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About cinemaspeak59

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  1. Repeat Performance has quite an interesting setup for a film noir. I agree about the plot holes. But with such a handsome production, snappy dialogue, and interesting characters, Repeat Performance works splendidly. Take, for example, Louis Hayward, bored senseless in Los Angeles, referring to California as a sun-kissed purgatory. Does it matter the supernatural element wasn’t explained? Not one bit. The film was an enjoyable melodrama, a women’s picture in the best sense, as the women were the decisive, take-charge characters. But we have our femme fatale, two actually: Joan Leslie in the fir
  2. Blush (2021) This animated short from Apple is like watching a desolate planet come to life. An astronaut finds himself alone after his ship crashes on an uninhabited planet. Then, another astronaut crashes, a woman. The two start a family, grow food and plants … and find an unimaginable happiness. Blush, with its simple storytelling, looks at the cycle of life with grace and hope.
  3. He had a lighthearted charm, but this was Durbin's picture all the way. Now, Dan Duryea and Deanna getting together would have been something
  4. I just saw Cruel Gun Story. It’s a fairly typical yakuza picture: double-crosses, lots of violence, a high body count, and the overarching fatalism. Joe Shishido is a charismatic actor, and in all of the films I’ve seen him in, he makes us join his side; we want him to win. The black & white photography in Cruel Gun Story is very alluring.
  5. Deanna Durbin is a very sensual actress. I've seen Lady on a Train a few times, and she really shines. That nightclub scene when she seduces David Bruce's character right in front of his fiancé is quite bold and unexpected.
  6. Spider-Man: No Way Home (2021) is more like a family reunion, as it brings together past villains such as Dr. Octopus, Electro, Green Goblin, Lizard, Sandman, and a few other characters from past versions. They have returned thanks to the multiverse, an inter-dimensional portal accessed by the stern Dr. Strange (Benedict Cumberbatch) in a spell gone awry intended to restore Spider-Man's (a winning Tom Holland) anonymity after Mysterio outed Peter Parker in Spider-Man: Far From Home. The multiverse functions as a Macguffin of sorts. It’s the jumping off point for Marvel movies to do what they d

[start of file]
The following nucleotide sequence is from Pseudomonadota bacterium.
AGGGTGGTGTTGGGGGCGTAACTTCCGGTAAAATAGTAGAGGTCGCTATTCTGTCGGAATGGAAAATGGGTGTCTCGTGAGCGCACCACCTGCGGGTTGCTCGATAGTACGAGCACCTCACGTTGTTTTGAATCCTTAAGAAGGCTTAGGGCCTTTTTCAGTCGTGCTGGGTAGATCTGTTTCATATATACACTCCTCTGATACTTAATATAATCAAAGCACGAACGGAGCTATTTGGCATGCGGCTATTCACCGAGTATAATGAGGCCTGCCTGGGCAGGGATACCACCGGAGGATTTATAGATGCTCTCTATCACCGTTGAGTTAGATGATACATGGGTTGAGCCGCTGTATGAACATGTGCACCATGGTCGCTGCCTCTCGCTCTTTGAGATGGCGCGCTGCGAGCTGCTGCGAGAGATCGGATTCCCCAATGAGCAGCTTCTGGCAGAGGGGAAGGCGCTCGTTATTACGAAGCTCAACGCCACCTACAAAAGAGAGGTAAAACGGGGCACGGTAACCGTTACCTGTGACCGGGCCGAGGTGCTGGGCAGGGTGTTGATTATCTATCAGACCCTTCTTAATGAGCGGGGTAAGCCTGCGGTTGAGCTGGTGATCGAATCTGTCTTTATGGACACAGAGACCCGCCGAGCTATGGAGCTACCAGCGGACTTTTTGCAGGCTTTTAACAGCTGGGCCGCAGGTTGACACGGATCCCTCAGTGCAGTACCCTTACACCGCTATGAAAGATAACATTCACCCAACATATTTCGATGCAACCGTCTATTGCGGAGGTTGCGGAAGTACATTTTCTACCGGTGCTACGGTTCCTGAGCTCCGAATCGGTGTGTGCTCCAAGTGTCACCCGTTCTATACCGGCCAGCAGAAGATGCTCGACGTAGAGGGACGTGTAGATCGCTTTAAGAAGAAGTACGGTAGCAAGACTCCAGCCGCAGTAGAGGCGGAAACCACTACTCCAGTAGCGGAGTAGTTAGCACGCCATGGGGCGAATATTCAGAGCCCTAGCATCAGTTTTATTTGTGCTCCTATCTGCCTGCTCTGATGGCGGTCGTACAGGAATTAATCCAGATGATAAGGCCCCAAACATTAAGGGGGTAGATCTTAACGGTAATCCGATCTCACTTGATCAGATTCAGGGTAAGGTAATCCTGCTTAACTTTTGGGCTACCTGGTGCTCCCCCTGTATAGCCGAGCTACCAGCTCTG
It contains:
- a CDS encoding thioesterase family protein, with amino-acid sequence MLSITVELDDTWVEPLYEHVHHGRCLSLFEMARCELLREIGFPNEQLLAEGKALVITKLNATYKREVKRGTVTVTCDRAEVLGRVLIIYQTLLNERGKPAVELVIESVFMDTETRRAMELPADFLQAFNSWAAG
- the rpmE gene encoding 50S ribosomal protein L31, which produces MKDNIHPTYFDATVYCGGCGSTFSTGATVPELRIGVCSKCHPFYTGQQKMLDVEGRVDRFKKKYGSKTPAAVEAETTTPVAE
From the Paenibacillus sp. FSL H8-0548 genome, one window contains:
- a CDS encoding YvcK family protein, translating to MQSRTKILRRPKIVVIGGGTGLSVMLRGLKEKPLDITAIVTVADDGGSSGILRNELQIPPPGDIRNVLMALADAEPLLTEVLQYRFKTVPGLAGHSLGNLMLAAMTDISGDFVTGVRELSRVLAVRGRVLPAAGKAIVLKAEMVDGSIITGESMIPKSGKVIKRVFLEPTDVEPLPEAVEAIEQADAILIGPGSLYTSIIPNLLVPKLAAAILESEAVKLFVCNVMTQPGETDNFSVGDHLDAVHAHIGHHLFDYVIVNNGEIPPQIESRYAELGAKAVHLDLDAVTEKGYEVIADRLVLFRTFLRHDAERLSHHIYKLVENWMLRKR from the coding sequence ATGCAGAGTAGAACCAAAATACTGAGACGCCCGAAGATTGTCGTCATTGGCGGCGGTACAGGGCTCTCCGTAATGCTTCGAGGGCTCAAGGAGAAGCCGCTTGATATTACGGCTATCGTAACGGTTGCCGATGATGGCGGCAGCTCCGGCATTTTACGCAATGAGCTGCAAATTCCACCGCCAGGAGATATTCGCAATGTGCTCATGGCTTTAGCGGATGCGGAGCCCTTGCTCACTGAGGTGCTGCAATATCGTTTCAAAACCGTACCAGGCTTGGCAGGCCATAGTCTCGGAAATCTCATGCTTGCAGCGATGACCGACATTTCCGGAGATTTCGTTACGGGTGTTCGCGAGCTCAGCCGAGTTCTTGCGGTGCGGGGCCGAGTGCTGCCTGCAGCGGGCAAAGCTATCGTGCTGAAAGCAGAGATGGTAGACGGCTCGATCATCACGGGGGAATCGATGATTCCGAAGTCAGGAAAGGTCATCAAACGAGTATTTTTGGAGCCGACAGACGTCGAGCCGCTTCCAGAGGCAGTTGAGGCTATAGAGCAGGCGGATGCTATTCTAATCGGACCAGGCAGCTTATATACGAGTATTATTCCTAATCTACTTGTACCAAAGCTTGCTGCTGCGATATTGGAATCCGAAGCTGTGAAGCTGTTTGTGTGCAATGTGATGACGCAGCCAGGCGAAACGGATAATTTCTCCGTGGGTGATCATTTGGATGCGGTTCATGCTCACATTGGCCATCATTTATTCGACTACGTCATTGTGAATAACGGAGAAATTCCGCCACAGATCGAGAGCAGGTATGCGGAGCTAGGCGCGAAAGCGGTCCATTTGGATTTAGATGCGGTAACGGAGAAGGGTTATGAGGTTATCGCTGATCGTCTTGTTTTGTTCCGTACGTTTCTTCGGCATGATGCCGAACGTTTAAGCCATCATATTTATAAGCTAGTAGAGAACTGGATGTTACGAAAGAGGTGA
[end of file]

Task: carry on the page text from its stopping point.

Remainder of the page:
7. Walk a Crooked Mile (1948) combined noir visuals with a suspenseful Cold War spy thriller. The relationship between the FBI agent (the likable stalwart Dennis O’Keefe), and his Scotland Yard counterpart, played by suave Louis Hayward, was a true partnership, each bringing different skill sets to solve the case. Intricate plot lines can take on a life of their own, taking viewers out of the movie. To their credit, the filmmakers didn’t go down this road. They also sprinkled enough red herrings to conceal the identity of the mole who was passing military secrets to the Soviets.
  8. Clint Eastwood - Clint speaks Italian and translated Ennio Morricone's Oscar speech. Next: A laconic leading man
  9. I’m Your Man (2021). Finally, a romantic comedy for the digital world, a very advanced one at that, at least in the movie. In an undisclosed time frame, in cosmopolitan Berlin, artificial intelligence has evolved to the point that robots are indistinguishable from humans. A persnickety academic, Alma (Maren Eggert, in a frosty performance I found endearing) is asked to bring such a specimen home, and report back whether it is suitable for long term companionship, not just as a super efficient cook or housekeeper, but as a partner, a lover. Dan Stevens (Downton Abbey) plays the robot Tom, and h
  10. I found Doubt a well-acted chamber piece, and immaculately (pardon the pun) filmed. I found it interesting a nun would dare challenge a priest, considering the hierarchies in place at the time, obviously not so much now.
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